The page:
May’s Auroras Were Likely the Strongest Seen in Five Centuries

May’s Auroras Were Likely Strongest for Centuries

An aurora over British Columbia, May 10, 2024. (Photo: NASA/Mara Johnson-Groh)

In early May 2024, Americans as far south as Florida were able to catch glimpses of a rare phenomenon, usually seen only in more northern regions: the Northern Lights. These beautiful spectral colors which dance through the sky are the result of solar storms on our Sun. When the energy and particles produced by these solar disruptions reach Earth's magnetic field, it reacts with the gasses in our atmosphere to produce the beautiful colors seen in the sky. Check out the celestial events captured from around the world, because according to NASA these auroras may be the strongest seen on Earth in five centuries.

From May 3 to May 9, 2024, NASA’s Solar Dynamics Observatory tracked 82 notable solar flares. According to NASA, “A solar flare is an intense burst of radiation coming from the release of magnetic energy associated with sunspots.” These flares were largely produced by two sun spots known as AR 13663 and AR 13664. The flares continued, joined by coronal mass ejections (CMEs) where the sun shoots out plasma and magnetic fields. These disturbances, the first G5 level geomagnetic storm recorded since 2003, hurtled through space to Earth. “The CMEs all arrived largely at once, and the conditions were just right to create a really historic storm,” announced Elizabeth MacDonald of NASA in a statement.

As the disturbances reached Earth's atmosphere, the record storms created impressive auroras which were visible as low 26 degrees magnetic latitude. People in northern India and even Florida were able to see the dancing lights. The public can report their sightings, and help NASA scientists, online. While there have not always been modern scientific ways to measure solar storms and resulting auroras, records of human observance can be used to compare how far south lights were visible. By both measures, it seems the solar storms of early May 2024, which peaked for human observers on May 10, were some of the largest in centuries.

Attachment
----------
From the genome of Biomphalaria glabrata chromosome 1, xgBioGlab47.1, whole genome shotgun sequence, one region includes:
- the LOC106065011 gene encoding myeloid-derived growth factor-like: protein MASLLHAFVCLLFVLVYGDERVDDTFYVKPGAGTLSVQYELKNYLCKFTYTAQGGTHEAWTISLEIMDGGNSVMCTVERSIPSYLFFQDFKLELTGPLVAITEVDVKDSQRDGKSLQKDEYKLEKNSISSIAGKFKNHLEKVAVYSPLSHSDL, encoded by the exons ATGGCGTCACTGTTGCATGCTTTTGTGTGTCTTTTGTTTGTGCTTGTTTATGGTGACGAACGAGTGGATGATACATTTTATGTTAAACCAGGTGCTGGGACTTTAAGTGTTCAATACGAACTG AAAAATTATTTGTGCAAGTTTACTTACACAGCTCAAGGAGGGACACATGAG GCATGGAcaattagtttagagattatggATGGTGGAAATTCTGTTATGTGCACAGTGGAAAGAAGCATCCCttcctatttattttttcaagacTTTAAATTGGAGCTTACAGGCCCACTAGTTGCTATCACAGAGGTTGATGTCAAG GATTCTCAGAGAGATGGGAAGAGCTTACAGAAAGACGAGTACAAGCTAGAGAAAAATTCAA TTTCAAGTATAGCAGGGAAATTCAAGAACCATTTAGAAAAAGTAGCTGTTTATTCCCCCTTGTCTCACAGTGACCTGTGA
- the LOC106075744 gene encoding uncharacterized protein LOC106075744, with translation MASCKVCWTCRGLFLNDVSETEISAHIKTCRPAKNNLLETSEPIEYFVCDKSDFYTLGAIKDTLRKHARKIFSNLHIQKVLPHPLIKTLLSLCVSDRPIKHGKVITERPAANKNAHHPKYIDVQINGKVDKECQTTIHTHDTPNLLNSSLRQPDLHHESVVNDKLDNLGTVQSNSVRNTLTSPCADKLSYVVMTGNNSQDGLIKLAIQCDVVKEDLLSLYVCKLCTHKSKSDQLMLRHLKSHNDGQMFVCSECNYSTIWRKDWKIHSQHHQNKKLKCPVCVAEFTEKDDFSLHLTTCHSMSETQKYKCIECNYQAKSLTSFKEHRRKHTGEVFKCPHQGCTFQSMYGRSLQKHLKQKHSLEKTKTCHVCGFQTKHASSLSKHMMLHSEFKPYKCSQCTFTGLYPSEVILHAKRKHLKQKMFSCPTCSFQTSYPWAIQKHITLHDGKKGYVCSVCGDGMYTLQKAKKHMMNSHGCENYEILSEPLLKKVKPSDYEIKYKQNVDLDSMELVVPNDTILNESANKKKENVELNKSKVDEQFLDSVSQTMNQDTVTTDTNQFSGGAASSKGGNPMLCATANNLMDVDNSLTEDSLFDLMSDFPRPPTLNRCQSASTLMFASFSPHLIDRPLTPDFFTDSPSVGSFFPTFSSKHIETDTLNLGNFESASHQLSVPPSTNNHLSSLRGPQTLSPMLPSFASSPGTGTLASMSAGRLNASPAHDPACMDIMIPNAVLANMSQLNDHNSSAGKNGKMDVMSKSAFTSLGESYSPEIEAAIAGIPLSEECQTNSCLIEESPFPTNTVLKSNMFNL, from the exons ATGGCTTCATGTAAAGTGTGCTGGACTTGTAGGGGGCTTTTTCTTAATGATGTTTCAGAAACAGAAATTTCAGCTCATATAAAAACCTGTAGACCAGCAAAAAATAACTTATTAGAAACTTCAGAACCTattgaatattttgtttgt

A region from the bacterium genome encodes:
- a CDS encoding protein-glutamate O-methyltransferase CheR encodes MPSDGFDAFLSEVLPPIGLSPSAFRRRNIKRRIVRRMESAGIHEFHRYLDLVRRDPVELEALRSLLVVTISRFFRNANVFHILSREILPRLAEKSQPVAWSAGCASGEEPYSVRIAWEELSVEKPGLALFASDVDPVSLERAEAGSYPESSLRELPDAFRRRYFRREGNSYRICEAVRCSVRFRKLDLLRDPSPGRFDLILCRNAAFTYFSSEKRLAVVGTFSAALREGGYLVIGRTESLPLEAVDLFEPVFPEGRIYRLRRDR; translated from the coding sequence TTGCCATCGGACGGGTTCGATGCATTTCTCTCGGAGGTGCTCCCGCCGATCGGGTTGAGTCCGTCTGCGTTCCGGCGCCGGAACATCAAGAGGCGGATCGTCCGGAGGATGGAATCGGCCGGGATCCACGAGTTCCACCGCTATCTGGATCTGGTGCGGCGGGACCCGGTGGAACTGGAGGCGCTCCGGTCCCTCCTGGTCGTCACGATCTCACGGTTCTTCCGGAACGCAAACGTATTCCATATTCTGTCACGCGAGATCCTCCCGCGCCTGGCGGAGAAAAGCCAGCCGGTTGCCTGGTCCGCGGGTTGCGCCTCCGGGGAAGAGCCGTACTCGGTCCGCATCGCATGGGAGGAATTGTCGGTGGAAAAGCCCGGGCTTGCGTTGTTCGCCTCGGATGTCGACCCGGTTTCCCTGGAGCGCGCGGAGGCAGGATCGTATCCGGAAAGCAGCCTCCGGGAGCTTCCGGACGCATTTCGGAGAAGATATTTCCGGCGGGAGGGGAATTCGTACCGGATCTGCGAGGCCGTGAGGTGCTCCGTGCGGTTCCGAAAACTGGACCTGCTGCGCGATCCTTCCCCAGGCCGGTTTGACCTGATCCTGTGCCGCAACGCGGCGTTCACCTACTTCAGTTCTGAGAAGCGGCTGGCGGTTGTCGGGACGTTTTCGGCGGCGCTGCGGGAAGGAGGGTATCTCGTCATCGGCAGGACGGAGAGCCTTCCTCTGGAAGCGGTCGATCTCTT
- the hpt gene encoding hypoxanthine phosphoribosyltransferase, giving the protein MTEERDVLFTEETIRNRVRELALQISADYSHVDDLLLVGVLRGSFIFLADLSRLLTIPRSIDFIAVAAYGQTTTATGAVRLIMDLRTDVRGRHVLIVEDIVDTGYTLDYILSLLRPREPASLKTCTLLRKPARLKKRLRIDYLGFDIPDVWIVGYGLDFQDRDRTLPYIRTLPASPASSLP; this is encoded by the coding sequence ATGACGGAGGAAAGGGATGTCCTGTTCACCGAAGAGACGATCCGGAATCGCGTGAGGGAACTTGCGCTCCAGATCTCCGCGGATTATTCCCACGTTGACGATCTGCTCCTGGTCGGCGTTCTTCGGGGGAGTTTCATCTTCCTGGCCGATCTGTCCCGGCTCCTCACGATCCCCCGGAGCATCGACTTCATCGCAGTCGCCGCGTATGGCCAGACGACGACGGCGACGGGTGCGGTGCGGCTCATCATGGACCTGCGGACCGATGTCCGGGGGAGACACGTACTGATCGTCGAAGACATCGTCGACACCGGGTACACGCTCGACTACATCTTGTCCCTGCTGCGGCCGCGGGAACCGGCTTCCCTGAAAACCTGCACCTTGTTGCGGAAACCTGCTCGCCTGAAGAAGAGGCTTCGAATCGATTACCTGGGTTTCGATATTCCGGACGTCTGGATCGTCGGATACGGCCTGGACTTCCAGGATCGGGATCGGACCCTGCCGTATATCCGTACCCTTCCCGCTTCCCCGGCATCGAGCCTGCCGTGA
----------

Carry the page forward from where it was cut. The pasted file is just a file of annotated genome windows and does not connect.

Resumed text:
Solar storms in the early days of May 2024 produced stunning auroras that reached levels likely unseen for the past five centuries.

May’s Auroras Were Likely Strongest for Centuries

The massive May 10, 2024 solar flare. (Photo: NASA SDO)

h/t: [, NASA]

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Madeleine Muzdakis

Madeleine Muzdakis is a Contributing Writer at My Modern Met and a historian of early modern Britain & the Atlantic world. She holds a BA in History and Mathematics from Brown University and an MA in European & Russian Studies from Yale University. Madeleine has worked in archives and museums for years with a particular focus on photography and arts education. When she isn’t writing, she enjoys hiking, film photography, and studying law while cuddling with her cat Georgia.
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